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Thursday, July 22, 1999 Published at 17:29 GMT 18:29 UK

World: Asia-Pacific

China bans sect

The sect claims it has more than 100 million followers

The authorities in China have announced a ban on the quasi-religious Falun Gong sect, declaring it an illegal organisation.

BBC's James Miles: "The authorities have simply lost patience"
The announcement was made on state television following three days of protests by tens of thousands of followers in some 30 cities after the detention of the sect's leaders.

In a sign that Chinese leaders see the movement as a serious threat to law and order, they accuse it of "being engaged in illegal activities, in advocating superstition and spreading fallacies, hoodwinking people, inciting and creating disturbances, and jeopardising social stability".

James Miles says: "Police feared a repeat of April's demonstration"
BBC Correspondent James Miles says the authorities are now clearly engaged in a final round-up of top leaders of this organisation - the fastest growing religious movement in Communist China's modern history.

[ image:  ]
In a sweeping crackdown by police, hundreds of sect supporters have been rounded up and thousands more have been held in stadiums around the country.

But the Hong Kong government has said the sect will remain legal in its territory so long as members did not break the law.

On Thursday morning, the sect's followers continued to protest on mainland China at official attempts to suppress their movement.

In Beijing, devotees again tried to make their way towards the Communist Party headquarters in the centre of the city.

Several hundred of them were seen being put onto buses by police about a kilometre from the party compound and driven away.

On Wednesday, hundreds of others were detained closer to the compound and were taken to two stadiums on the outskirts of the city.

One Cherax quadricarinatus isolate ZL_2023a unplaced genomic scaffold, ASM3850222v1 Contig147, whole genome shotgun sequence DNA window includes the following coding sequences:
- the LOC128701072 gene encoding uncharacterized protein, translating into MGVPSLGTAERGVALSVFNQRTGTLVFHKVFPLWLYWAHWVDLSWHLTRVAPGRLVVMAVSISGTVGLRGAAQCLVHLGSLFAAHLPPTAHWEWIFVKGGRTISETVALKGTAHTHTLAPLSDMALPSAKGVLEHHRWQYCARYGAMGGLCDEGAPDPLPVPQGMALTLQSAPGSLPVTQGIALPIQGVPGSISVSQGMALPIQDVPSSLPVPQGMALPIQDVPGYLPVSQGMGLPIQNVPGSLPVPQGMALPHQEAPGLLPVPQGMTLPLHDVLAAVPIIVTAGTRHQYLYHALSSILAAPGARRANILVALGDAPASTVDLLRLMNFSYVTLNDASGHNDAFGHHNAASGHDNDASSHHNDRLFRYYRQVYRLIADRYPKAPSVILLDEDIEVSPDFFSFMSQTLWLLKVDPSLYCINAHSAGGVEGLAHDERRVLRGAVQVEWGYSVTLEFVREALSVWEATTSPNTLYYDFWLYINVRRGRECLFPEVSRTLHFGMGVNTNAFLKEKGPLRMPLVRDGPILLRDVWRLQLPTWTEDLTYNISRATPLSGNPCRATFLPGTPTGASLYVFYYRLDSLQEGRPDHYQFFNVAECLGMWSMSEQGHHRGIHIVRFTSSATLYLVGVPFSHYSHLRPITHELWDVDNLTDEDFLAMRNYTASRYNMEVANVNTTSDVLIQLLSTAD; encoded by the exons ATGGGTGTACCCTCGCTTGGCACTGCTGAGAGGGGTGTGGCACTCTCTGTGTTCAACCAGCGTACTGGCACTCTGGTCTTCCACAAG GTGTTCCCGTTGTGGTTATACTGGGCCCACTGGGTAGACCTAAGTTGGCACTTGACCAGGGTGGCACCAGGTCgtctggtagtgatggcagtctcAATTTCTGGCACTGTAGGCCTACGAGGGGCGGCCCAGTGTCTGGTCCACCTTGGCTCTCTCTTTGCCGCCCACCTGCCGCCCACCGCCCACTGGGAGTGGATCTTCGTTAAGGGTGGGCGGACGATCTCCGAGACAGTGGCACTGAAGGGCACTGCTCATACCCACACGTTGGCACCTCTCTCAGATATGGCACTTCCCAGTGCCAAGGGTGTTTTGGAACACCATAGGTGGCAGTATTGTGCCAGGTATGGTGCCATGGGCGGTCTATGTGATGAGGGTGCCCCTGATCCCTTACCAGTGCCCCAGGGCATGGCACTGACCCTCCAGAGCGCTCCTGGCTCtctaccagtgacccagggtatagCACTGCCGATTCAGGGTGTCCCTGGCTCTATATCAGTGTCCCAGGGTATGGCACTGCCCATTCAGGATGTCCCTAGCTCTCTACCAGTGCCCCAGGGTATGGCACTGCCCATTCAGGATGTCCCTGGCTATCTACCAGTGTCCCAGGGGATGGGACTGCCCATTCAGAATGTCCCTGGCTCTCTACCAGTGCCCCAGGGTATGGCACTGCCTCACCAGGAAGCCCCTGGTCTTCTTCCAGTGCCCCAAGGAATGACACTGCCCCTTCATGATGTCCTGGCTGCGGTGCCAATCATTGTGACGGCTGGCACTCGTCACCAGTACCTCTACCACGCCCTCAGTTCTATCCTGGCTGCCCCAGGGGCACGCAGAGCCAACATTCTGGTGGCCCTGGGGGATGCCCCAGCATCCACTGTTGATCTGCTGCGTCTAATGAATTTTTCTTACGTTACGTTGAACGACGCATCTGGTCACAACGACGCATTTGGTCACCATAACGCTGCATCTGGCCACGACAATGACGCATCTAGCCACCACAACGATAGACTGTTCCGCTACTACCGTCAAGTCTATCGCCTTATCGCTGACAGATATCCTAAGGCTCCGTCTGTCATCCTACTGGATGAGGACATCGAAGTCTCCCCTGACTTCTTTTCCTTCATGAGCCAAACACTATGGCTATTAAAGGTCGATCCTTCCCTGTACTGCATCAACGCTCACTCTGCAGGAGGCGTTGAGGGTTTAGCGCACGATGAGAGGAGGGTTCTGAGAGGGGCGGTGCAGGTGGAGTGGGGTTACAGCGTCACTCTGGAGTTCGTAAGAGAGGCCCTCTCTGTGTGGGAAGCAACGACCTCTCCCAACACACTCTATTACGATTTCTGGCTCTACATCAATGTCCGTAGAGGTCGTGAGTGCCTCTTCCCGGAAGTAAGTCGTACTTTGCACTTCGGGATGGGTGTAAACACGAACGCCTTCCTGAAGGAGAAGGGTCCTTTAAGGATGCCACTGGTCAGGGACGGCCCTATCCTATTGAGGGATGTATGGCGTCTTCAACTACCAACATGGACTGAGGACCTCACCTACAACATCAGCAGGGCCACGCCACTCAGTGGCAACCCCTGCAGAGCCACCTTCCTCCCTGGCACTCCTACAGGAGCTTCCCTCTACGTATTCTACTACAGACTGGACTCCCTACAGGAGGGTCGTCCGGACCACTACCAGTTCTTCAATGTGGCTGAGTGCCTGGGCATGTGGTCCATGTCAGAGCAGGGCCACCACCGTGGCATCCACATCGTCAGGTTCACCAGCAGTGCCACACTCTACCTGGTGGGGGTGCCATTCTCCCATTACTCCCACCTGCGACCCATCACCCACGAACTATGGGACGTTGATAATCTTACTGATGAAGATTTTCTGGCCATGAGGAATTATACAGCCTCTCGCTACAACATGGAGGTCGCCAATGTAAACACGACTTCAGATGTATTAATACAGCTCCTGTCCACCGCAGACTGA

Chinese concern

With discontent growing over unemployment and stagnating incomes, correspondents say that China's leaders are worried that challenges to their rule could quickly lead to even more widespread protests.

[ image: A massive silent protest in April unsettled the Beijing government]
A massive silent protest in April unsettled the Beijing government
The authorities in Beijing appear determined to avoid a repeat of the sit-in demonstration by more than 10,000 Falun Gong devotees outside the party headquarters in April.

In a letter posted on Falun Gong's US Website, Falun Dafa, the group appealed to members to "protect" the sect by organising, explaining their aims to officials and demanding the release of detained members.

Widespread popularity

The scale of these protests is evidence of the enormous popularity of the Falun Gong movement, which has gained the following of millions since it was launched just seven years ago.

[ image:  ]
The sect combines aspects of Buddhism and Taoism with a religious devotion to its leader, a former state grain bureau clerk, Master Li Hongzhi, who moved to the United States two years ago.

The Chinese Government has condemned Master Li's teachings as superstition.

The group itself estimates that it has 100 million followers - a claim that has alarmed the Communist Party, which has 60 million members.

The Chinese authorities said in a televised address in mid-June that Falun Gong members could practise their faith, but warned them against spreading rumours or inciting differences.

Members of Falun Gong say they are not an organised religion.

"A religious group has an organised structure, temples or churches and special rituals. We have none of that," said one member.

Falun Gong members often meet in parks to meditate and do yoga-like exercises.

"We are good people. How can good people be criminals? Why do we have to endure such persecution?" said one message posted on the sect's Web site.

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